Appears in

Oxford Companion to Food

Oxford Companion to Food

By Alan Davidson

Published 2014

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mascarpone a fresh Italian cheese made from cream coagulated by citric or tartaric acid, and therefore a kind of cream cheese.

This product does not keep, and is mainly produced in the autumn and winter. It is usually sold in small containers and is eaten by itself or in various mixtures with cocoa, coffee, liqueurs, etc.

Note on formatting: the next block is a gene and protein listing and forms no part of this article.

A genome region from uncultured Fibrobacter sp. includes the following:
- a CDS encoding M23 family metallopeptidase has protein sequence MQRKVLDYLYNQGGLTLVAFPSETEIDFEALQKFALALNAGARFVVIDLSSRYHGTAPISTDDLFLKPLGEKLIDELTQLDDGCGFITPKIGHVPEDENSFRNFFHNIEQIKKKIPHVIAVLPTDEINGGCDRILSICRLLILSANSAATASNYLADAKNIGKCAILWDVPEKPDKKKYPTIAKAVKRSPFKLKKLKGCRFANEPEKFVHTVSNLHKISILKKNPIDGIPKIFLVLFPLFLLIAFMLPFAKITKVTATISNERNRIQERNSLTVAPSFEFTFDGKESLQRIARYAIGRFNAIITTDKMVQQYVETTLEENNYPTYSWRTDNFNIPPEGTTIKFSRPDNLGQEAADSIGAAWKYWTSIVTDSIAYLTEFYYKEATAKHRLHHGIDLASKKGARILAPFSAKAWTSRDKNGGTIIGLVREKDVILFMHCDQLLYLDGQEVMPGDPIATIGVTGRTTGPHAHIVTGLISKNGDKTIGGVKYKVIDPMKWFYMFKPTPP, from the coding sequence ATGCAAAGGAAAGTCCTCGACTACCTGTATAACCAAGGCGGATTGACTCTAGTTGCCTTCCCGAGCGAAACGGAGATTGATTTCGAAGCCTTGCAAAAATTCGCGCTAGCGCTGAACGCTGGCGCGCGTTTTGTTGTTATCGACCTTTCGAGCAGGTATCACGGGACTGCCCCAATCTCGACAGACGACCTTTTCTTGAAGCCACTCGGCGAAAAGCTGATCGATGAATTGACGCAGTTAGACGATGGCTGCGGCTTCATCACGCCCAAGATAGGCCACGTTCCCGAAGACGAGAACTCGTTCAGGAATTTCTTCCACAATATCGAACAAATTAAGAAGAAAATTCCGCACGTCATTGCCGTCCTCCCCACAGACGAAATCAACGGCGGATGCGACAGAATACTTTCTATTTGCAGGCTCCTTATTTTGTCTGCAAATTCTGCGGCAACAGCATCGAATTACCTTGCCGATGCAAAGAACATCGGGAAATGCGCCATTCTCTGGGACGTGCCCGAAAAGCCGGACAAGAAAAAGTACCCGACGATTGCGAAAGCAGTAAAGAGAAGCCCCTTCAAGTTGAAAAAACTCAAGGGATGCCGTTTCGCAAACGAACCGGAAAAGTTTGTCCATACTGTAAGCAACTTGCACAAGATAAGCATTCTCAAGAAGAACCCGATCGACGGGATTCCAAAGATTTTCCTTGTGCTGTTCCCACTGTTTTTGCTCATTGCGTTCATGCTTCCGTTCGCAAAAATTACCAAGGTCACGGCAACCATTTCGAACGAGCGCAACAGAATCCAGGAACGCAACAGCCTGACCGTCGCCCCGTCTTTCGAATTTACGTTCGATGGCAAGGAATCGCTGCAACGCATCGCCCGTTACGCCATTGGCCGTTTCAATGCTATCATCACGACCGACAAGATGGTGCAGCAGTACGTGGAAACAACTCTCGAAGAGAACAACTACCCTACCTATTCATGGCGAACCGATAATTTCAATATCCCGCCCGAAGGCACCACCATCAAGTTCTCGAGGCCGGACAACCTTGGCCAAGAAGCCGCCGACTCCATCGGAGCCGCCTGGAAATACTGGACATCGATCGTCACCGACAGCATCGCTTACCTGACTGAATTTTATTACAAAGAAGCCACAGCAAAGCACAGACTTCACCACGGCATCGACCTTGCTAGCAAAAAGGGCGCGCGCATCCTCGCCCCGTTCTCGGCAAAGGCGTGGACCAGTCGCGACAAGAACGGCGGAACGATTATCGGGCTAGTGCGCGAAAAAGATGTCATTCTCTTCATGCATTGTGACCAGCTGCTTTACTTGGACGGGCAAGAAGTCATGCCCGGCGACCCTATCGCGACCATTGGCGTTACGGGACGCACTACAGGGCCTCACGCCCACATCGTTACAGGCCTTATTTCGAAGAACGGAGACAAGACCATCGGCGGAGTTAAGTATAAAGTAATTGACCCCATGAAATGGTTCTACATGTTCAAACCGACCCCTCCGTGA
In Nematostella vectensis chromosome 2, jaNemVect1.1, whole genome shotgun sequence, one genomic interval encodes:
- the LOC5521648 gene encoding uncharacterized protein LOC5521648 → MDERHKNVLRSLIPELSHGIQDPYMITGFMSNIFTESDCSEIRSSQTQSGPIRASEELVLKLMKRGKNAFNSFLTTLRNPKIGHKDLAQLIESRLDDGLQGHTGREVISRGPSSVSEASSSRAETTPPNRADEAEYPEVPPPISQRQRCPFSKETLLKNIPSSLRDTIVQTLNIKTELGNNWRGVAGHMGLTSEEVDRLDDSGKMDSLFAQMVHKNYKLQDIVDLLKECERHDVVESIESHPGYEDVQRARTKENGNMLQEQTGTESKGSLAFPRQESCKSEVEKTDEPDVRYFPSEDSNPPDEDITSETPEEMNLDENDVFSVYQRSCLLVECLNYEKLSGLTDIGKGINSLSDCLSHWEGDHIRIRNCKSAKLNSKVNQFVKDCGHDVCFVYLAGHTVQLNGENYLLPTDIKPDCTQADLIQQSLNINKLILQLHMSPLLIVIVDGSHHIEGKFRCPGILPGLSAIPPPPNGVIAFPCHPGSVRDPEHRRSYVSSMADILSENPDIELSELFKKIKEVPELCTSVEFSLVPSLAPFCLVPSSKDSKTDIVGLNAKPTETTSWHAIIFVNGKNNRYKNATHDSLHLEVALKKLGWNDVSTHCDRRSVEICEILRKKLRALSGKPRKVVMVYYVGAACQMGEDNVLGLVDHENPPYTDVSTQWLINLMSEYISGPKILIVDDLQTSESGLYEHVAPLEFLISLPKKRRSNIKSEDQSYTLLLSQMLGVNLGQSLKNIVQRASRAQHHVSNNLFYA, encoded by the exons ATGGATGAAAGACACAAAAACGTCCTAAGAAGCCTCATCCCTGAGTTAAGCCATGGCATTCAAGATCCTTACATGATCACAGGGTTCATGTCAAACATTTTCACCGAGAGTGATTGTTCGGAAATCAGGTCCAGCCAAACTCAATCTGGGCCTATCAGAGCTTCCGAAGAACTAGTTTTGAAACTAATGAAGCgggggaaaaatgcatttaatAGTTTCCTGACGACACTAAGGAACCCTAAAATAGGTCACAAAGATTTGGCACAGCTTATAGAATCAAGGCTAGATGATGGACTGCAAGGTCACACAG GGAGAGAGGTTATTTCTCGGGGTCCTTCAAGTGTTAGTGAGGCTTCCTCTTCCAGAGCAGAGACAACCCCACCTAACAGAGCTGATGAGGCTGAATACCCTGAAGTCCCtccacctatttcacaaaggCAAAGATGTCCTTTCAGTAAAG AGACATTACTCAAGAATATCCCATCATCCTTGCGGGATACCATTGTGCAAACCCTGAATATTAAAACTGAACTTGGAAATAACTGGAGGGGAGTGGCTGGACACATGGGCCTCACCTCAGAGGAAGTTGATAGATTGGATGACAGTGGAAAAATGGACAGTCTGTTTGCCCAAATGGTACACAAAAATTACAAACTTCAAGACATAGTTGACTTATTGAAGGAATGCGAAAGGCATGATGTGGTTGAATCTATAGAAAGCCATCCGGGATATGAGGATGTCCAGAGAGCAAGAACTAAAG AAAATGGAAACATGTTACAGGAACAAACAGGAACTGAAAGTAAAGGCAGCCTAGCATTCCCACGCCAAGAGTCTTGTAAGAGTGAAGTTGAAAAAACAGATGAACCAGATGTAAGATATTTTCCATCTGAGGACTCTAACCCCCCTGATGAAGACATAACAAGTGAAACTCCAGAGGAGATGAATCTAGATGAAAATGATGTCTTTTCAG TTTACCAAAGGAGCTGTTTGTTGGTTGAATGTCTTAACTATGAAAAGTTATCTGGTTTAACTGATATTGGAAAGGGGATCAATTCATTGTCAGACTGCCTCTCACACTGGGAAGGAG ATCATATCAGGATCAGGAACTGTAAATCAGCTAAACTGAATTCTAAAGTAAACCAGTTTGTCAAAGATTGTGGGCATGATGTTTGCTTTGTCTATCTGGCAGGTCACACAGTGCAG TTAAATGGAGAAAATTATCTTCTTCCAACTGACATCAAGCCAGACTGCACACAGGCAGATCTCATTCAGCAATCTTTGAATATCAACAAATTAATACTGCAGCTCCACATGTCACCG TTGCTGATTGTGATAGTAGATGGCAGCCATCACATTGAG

One such confection is the Venetian dessert tiramisu, meaning pick-me-up, which involves first creaming the mascarpone with yolks of egg and a little fresh cream, and then incorporating whipped whites of egg. Layers of this mixture are alternated with layers of sponge fingers soaked in strong coffee and liqueur, and cocoa powder is sprinkled liberally between the layers. The whole is chilled before serving.